During the Pandemic, Chinese Medical and Equipment Supplies to Chile have come mostly from a diverse cast of Chinese Players with Local Experience in Chile. They adapted to Chile’s unique system of emergency and disaster management.
Throughout the coronavirus pandemic, China has been forced to adapt its foreign policy agenda to respond to Western accusations that it both exported the virus and covered up its origins.1 In response, China’s Ministry of Foreign Affairs & Ministry of Commerce developed a policy of donating health supplies across the globe. The international press dubbed this outreach “mask diplomacy.”
Many observers argue that China has a one-size-fits-all approach to diplomacy: settling on a singular model and then exporting it, largely at the direction of the central government.
This is certainly the expectation that many analysts have held for China’s mask diplomacy, a high-profile diplomatic initiative closely tied to Beijing’s reputation.
In practice, however that has not been the case. In fact, Chinese donations during the pandemic to countries in Latin America and the Caribbean in general and to Chile in particular have not been centralized around a single actor or program.
Instead, these donations from China have been channeled through multiple parallel tracks. Ultimately, mask diplomacy is best thought of as a hodgepodge of actions by a diverse cast of Chinese donors rather than the centralized outgrowth of a unitary national policy. In Chile, at least, Chinese actors have displayed considerable improvisation in carrying out this mask diplomacy.
This adaptive, decentralized approach also reflects the unique conditions of Chile, a country whose system for receiving foreign assistance has been shaped by its prior experience dealing with frequent earthquakes.
When the coronavirus pandemic arrived, Chile’s track record on international disaster relief gave it an advantage over its Latin American neighbors in terms of distributing Chinese donations to community health centers in affected areas.
Chilean officials were able to quickly develop and shape fruitful public-private partnerships between the Chilean Embassy in Beijing and a diverse array of Chinese companies and foundations. Notably, Chile, a country with a per capita gross domestic product (GDP) of roughly $15,000 dollars is not a net recipient of foreign aid, unlike others in the region such as Bolivia, Colombia, or Haiti.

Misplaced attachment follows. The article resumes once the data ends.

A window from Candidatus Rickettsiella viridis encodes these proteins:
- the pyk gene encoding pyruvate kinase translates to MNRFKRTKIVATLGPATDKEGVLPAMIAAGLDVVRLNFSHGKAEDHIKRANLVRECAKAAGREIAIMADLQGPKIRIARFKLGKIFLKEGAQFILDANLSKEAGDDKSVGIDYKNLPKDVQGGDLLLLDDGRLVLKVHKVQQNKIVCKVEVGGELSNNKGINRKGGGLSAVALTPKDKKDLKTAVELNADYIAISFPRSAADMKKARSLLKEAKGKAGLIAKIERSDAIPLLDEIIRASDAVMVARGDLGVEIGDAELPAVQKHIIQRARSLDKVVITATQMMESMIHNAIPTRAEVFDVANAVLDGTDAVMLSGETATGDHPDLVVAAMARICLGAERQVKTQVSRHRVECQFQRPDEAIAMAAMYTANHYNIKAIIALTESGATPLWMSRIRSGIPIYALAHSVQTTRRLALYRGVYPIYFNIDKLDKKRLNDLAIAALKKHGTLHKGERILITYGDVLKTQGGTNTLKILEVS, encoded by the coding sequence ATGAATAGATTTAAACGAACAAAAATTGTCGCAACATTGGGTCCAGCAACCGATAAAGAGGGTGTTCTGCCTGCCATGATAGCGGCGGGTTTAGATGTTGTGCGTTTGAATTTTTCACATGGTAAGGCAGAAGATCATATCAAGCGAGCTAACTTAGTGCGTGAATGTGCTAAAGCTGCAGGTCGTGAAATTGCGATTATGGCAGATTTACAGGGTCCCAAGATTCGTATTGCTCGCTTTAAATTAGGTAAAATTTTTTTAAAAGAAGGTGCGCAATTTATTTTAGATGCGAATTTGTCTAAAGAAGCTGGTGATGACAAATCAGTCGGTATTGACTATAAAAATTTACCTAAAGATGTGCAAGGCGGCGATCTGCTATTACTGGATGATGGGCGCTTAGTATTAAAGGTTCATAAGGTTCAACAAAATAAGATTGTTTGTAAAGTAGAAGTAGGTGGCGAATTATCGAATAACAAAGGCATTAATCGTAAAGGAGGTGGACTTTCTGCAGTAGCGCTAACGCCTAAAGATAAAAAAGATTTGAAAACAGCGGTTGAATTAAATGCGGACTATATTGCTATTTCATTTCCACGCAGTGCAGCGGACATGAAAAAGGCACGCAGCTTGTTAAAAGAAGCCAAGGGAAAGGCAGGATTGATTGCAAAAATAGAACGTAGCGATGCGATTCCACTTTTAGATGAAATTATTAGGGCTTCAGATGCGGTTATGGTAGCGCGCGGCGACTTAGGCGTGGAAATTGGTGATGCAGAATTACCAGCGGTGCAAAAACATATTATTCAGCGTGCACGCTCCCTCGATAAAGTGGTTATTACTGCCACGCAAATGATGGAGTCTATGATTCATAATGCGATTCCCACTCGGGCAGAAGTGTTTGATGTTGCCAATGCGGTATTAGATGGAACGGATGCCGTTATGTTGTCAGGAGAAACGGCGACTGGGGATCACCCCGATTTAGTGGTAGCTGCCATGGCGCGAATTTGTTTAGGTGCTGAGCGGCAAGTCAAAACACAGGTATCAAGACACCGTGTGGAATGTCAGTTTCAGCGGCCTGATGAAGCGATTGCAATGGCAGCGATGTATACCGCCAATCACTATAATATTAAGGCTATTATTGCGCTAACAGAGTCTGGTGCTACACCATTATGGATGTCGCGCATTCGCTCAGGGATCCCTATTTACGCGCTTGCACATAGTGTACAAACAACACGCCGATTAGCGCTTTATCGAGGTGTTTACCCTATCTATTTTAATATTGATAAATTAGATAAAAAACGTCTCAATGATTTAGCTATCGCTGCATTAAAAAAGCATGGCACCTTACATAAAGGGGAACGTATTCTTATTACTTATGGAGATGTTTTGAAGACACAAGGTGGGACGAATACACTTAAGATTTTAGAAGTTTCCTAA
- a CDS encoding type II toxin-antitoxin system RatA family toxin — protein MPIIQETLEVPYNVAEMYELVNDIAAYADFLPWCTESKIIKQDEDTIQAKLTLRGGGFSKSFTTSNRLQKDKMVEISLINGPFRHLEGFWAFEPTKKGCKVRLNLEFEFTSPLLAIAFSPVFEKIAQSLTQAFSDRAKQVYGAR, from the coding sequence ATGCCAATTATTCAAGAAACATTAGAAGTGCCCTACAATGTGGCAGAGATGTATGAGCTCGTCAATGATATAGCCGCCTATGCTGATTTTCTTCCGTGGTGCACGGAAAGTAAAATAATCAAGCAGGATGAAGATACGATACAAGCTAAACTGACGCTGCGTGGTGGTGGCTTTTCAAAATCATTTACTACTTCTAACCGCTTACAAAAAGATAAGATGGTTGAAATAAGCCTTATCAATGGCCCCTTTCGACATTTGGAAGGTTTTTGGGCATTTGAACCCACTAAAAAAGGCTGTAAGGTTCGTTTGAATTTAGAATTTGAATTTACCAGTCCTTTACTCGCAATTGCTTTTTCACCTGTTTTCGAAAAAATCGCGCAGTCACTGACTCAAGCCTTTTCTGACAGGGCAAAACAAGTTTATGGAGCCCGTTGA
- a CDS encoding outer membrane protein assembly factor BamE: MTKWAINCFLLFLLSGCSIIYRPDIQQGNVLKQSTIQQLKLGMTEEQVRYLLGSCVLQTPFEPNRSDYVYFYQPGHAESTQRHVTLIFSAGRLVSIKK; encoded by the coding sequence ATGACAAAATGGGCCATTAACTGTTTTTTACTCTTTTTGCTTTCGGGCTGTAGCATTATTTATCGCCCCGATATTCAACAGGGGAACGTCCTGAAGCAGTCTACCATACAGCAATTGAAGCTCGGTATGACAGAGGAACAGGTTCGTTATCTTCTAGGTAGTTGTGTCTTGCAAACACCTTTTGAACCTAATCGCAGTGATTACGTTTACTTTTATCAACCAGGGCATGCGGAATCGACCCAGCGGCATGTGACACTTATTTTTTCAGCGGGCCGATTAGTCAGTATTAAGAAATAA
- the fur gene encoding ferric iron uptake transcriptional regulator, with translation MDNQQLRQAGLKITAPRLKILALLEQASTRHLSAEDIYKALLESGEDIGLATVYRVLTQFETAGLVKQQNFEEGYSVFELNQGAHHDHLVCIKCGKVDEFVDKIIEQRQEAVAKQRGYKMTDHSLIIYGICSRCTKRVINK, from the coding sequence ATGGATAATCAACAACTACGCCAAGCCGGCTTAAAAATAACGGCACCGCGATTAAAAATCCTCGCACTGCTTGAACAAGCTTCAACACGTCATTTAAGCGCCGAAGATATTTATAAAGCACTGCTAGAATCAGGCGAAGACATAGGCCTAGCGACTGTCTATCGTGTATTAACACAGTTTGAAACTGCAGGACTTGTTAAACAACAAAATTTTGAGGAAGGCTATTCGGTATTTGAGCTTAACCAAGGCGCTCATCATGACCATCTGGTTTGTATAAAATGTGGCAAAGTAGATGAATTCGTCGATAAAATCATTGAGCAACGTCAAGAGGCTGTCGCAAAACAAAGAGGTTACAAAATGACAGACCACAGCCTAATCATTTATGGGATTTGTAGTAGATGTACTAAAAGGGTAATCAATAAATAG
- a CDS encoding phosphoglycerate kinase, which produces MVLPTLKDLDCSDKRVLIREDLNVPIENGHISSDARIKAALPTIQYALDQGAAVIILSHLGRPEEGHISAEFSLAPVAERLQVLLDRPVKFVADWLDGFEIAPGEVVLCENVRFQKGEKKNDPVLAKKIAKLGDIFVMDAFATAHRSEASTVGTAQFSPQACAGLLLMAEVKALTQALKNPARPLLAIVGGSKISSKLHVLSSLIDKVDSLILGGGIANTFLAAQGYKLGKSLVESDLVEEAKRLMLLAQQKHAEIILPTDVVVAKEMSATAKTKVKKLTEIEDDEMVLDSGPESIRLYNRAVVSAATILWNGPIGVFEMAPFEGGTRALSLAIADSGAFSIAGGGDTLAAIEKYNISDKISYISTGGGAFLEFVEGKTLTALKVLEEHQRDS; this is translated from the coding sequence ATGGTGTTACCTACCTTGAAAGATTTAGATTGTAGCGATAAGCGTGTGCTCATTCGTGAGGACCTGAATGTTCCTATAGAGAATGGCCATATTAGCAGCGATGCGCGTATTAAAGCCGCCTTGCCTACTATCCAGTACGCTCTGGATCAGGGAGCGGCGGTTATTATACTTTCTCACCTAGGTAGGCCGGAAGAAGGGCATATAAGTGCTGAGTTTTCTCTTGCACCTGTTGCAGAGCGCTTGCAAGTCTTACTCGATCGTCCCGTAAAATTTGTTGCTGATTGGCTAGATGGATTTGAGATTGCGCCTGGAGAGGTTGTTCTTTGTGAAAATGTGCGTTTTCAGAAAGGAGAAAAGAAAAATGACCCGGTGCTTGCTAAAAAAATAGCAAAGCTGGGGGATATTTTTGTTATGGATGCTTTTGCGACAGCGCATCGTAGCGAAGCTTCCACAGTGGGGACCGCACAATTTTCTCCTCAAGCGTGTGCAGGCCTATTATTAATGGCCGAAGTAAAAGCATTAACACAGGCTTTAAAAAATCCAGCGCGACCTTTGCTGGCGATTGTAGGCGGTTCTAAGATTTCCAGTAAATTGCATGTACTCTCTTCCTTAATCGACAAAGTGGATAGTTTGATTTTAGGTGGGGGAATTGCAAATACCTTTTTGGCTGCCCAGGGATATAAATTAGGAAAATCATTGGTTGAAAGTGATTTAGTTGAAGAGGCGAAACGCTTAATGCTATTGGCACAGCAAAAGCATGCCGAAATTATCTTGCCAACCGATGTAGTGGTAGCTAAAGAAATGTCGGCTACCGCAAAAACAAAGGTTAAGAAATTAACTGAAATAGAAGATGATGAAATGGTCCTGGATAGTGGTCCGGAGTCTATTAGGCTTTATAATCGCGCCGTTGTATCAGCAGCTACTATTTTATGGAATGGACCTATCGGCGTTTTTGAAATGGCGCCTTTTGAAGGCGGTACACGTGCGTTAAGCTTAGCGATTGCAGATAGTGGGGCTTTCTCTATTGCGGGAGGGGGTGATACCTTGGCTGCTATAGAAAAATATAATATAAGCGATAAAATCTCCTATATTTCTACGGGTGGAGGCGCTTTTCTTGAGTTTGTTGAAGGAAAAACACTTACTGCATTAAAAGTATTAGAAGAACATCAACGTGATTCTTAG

Prior to the pandemic, Chinese aid to Chile was virtually nil.6 In the early months of the pandemic, however, Chile was among the top recipients of Chinese donations to Latin America and the Caribbean.
Between February to June 2020, Chile received medical supplies worth $9.5 million in donations from various Chinese companies, foundations, and provinces as well as the Chinese central government. This made Chile the third-largest recipient of Chinese medical assistance in Latin America, behind only Brazil ($23 million) and Venezuela ($43 million).
This paper; drawing on original data sets, in-depth interviews, and secondary literature explores the diverse cast of Chinese actors that donated to Chile and the motives behind their donations.
It also examines how the Chilean government organized to solicit and then distribute, this Chinese aid and how Chilean government officials shaped the choices and actions of the various Chinese players in the process. Finally, the paper looks at the broader policy lessons stemming from this mask diplomacy for both China and the recipient countries.